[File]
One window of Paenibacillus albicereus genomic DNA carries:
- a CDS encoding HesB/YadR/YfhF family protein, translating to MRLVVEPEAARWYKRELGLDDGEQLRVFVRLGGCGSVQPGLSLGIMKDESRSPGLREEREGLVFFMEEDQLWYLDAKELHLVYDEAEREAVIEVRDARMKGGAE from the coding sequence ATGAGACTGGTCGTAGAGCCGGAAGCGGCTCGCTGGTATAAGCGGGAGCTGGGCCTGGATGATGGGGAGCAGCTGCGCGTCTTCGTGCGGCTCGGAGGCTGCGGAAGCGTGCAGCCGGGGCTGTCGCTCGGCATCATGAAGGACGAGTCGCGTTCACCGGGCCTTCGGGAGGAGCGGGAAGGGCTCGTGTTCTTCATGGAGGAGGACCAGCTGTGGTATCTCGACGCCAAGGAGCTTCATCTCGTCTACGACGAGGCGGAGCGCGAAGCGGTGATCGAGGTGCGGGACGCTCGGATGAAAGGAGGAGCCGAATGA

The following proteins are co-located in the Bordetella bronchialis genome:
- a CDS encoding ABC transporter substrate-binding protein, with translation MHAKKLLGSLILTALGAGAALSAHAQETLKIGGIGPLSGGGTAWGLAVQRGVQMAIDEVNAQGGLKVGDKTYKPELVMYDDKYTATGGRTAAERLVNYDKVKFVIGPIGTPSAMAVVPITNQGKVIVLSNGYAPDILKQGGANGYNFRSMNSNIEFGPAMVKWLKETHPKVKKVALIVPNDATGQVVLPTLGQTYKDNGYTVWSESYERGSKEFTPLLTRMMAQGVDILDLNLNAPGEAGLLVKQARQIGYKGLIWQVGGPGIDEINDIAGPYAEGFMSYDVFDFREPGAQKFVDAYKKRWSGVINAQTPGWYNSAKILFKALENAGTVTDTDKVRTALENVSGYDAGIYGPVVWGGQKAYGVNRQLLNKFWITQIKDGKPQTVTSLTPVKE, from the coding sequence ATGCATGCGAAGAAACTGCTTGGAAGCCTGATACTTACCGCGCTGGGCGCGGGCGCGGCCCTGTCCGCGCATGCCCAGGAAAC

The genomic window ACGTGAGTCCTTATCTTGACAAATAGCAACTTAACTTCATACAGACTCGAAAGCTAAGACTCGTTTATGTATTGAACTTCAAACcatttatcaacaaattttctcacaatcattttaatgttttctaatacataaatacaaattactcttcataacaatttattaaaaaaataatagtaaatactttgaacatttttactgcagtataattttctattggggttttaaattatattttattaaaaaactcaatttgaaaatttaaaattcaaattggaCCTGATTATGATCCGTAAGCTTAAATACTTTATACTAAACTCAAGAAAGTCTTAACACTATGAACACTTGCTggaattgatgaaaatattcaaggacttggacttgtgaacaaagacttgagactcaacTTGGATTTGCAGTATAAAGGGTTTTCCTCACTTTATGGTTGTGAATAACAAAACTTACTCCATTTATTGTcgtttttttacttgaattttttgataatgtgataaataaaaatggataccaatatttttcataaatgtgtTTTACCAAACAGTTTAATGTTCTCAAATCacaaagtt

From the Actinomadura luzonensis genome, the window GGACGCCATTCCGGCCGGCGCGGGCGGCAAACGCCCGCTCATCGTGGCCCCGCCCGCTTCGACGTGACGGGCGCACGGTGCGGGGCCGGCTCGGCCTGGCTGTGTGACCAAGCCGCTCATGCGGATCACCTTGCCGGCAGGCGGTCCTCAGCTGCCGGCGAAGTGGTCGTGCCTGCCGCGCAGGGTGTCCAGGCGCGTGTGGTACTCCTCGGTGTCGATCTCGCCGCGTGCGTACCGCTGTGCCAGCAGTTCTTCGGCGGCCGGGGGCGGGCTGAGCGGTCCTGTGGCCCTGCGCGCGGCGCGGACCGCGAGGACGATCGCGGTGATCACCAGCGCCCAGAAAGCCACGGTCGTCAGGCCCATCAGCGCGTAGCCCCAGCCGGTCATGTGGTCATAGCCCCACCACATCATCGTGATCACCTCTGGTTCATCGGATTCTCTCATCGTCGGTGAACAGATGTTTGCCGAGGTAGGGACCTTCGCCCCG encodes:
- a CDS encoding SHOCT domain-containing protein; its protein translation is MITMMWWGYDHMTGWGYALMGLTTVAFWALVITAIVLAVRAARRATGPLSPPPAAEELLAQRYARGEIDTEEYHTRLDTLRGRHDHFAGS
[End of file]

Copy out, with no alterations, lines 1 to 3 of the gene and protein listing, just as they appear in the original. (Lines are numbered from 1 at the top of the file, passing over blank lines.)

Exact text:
One window of Paenibacillus albicereus genomic DNA carries:
- a CDS encoding HesB/YadR/YfhF family protein, translating to MRLVVEPEAARWYKRELGLDDGEQLRVFVRLGGCGSVQPGLSLGIMKDESRSPGLREEREGLVFFMEEDQLWYLDAKELHLVYDEAEREAVIEVRDARMKGGAE from the coding sequence ATGAGACTGGTCGTAGAGCCGGAAGCGGCTCGCTGGTATAAGCGGGAGCTGGGCCTGGATGATGGGGAGCAGCTGCGCGTCTTCGTGCGGCTCGGAGGCTGCGGAAGCGTGCAGCCGGGGCTGTCGCTCGGCATCATGAAGGACGAGTCGCGTTCACCGGGCCTTCGGGAGGAGCGGGAAGGGCTCGTGTTCTTCATGGAGGAGGACCAGCTGTGGTATCTCGACGCCAAGGAGCTTCATCTCGTCTACGACGAGGCGGAGCGCGAAGCGGTGATCGAGGTGCGGGACGCTCGGATGAAAGGAGGAGCCGAATGA

The following proteins are co-located in the Bordetella bronchialis genome: